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WikiLeaks Revelation: How US Policy in Pakistan Heightens the Risk of Nuclear Attack

The Obama Administration is pushing for the very policies that are destabilizing Pakistan and its nuclear materials.
 
 
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There are few scenarios more frightening for America than a domestic nuclear terrorist incident, which could kill tens of thousands of people, devastate the economy and turn America into a police state. And the greatest potential source of nuclear materials for such an incident lies in Pakistan. As a March 2010 Harvard study reported, Pakistan’s nuclear stockpile “faces a greater threat from Islamic extremists seeking nuclear weapons than any other nuclear stockpile on earth.”

The single most significant revelation of the State Department cables released by WikiLeaks is thus that U.S. policy is actually increasing the danger of a nuclear incident. The cables reveal that the U.S. has so alienated the Pakistani people that their government fears cooperating with Washington on nuclear matters; that the U.S.-India nuclear energy agreement  has convinced Pakistani officials to enlarge their already unstable nuclear stockpile; and that Washington has expanded U.S. military operations into Pakistan in a way that Ambassador Anne Patterson herself secretly admitted “risks destabilizing the Pakistani state” (9-23-09 cable). These newly disclosed official U.S. cables, which strongly point to the growing threat to Americans from mismanaged U.S. policy, require urgent congressional hearings, greater media investigation and public protest.

A growing number of observers are beginning to awaken to the increasing danger of Pakistan’s nuclear stockpile, such as Fareed Zakaria who recently wrote: “ I had always believed that ultimately, Pakistan's governing elite was in charge, its military would not allow the country to crumble, and its nuclear arsenal was safe. After last week, I am not so sure.” But Zakaria and others have failed to acknowledge that bungled U.S. policy toward Pakistan, not just an incompetent Pakistani military,   is helping increase the danger of   a nuclear incident. U.S. ground and drone assassination, and pressure on the Pakistani military to undertake military offensives in tribal areas, is increasing support for extremism in Pakistan.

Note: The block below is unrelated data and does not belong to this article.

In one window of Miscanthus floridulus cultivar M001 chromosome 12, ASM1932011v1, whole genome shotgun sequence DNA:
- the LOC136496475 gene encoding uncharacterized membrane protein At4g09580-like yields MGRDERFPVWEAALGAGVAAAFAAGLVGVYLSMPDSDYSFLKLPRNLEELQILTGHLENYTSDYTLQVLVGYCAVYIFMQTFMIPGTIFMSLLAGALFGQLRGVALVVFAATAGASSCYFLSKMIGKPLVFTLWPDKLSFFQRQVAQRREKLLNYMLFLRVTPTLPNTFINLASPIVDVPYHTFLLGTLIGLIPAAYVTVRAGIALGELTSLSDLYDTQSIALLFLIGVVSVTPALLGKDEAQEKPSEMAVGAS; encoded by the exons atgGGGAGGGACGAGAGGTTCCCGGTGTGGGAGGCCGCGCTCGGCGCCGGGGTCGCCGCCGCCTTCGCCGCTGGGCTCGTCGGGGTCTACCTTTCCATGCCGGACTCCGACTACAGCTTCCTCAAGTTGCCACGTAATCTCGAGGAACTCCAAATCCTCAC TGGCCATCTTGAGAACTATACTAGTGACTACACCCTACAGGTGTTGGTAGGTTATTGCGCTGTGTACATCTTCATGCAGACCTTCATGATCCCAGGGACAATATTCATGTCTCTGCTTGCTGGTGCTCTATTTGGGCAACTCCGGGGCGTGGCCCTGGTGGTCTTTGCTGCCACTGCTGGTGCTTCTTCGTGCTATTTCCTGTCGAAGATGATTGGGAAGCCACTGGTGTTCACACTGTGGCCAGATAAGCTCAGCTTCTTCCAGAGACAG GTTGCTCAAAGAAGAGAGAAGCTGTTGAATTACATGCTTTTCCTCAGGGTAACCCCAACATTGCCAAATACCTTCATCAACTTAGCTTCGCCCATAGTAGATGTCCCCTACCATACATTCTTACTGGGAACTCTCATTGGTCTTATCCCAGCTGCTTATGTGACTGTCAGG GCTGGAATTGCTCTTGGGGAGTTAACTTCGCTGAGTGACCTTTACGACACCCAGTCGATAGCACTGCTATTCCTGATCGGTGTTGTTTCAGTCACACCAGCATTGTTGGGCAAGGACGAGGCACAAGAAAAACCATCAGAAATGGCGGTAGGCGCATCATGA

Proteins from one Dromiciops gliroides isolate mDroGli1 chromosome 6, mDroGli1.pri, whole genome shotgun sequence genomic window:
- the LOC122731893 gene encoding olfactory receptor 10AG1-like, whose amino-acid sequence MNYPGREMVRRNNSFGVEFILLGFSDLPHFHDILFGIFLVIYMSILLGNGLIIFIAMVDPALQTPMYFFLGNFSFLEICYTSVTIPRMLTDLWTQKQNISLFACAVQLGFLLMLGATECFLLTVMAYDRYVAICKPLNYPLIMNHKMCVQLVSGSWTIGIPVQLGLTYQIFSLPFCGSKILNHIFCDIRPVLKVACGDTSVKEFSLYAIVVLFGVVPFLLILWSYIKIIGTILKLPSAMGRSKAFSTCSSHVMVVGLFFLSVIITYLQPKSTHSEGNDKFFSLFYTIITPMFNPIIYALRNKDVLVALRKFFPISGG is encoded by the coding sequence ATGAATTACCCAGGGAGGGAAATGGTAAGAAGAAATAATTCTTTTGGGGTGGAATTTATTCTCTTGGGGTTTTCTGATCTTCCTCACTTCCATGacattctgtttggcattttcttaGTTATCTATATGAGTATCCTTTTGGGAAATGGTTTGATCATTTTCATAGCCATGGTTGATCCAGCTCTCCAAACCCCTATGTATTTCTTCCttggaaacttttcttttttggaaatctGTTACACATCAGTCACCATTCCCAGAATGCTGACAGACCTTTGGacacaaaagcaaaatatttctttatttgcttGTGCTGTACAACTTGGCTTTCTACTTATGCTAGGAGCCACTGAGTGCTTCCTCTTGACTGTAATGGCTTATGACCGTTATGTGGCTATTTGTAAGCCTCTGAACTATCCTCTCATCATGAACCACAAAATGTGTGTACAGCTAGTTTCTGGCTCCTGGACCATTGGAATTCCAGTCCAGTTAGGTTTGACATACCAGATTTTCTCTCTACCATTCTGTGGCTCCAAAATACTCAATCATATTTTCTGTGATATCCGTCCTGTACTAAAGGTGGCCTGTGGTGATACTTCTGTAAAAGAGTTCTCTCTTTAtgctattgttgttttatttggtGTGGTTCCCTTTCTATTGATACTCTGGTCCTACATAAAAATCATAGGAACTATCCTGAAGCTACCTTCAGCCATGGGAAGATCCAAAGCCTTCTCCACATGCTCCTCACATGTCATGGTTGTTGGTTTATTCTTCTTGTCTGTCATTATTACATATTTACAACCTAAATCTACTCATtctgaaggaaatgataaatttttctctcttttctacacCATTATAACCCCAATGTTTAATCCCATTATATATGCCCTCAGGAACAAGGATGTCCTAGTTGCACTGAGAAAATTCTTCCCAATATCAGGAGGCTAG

The assassination of Punjab Governor Salman Taseer   by an extremist, supported by large sectors of Pakistani public opinion, as well as the rest of Taseer’s bodyguards, is an urgent wakeup call about the growing danger to the security of Pakistani nukes from the 120-130,000 Pakistanis working at nuclear sites. Steve Coll has reported in the New Yorker that Pakistan’s Personnel Reliability Programs, as they are known in the nuclear security trade, involve not only evaluating the suitability of bodyguards for governors but also the management of the country’s swelling stockpile of fissile materials and nuclear bombs. Taseer’s betrayal should give pause to those officials in Washington who seem regularly to express complacency, or at least satisfaction, about the security of Pakistan’s arsenal .”

Despite this, however, the Obama Administration is still pushing for the very policies that are destabilizing Pakistan and its nuclear materials – as revealed by the Wikileaks cable. While outside observers have criticized U.S. policy towards Pakistan, the critical importance of the Wikileaks cables is that they offer official proof that (1) U.S. and allied experts are extremely worried about the instability of Pakistan’s nuclear stockpile; and (2) U.S. policy is destabilizing both Pakistan and its nuclear materials, and thus endangering U.S. national security.

Ambassador Patterson, reporting on the Pakistani government breaking its 2007 written agreement to return U.S.-supplied nuclear material to the U.S., wrote in quoting a Pakistani official that “if the local media got word of the fuel removal, `they certainly would portray it as the United States taking Pakistan’s nuclear weapons.’” Patterson added that “the negative media attention has begun to hamper U.S. efforts to improve Pakistan’s nuclear security and nonproliferation practices” (5-27-09 cable). A subsequent cable revealed that Pakistani distrust of the U.S. government has left Washington unable to encourage Pakistan to sign key pacts limiting nuclear proliferation, and that there is little coordination on nuclear matters between the American and Pakistani governments ( 11-24-09 cable).

Patterson’s cables also reveal that U.S. leaders know that present policy is destabilizing Pakistan, thus making a nuclear disaster more likely. Referring to U.S. “unilateral operations” in northwest Pakistan (such as drone strikes, ground assassination and other infringements of Pakistani sovereignty), she wrote that “increased unilateral operations in these areas risk destabilizing the Pakistani state, alienating both the civilian government and military leadership, and provoking a broader governance crisis in Pakistan without finally achieving the goal.” She then added that “to be effective, we must extend the writ of the Pakistani state into the FATA [Federally Administered Tribal Areas] in such a way that Taliban groups can no longer offer effective protection to al-Qaeda from Pakistan’s own security and law enforcement agencies in these areas” (9-23-09 cable).

 
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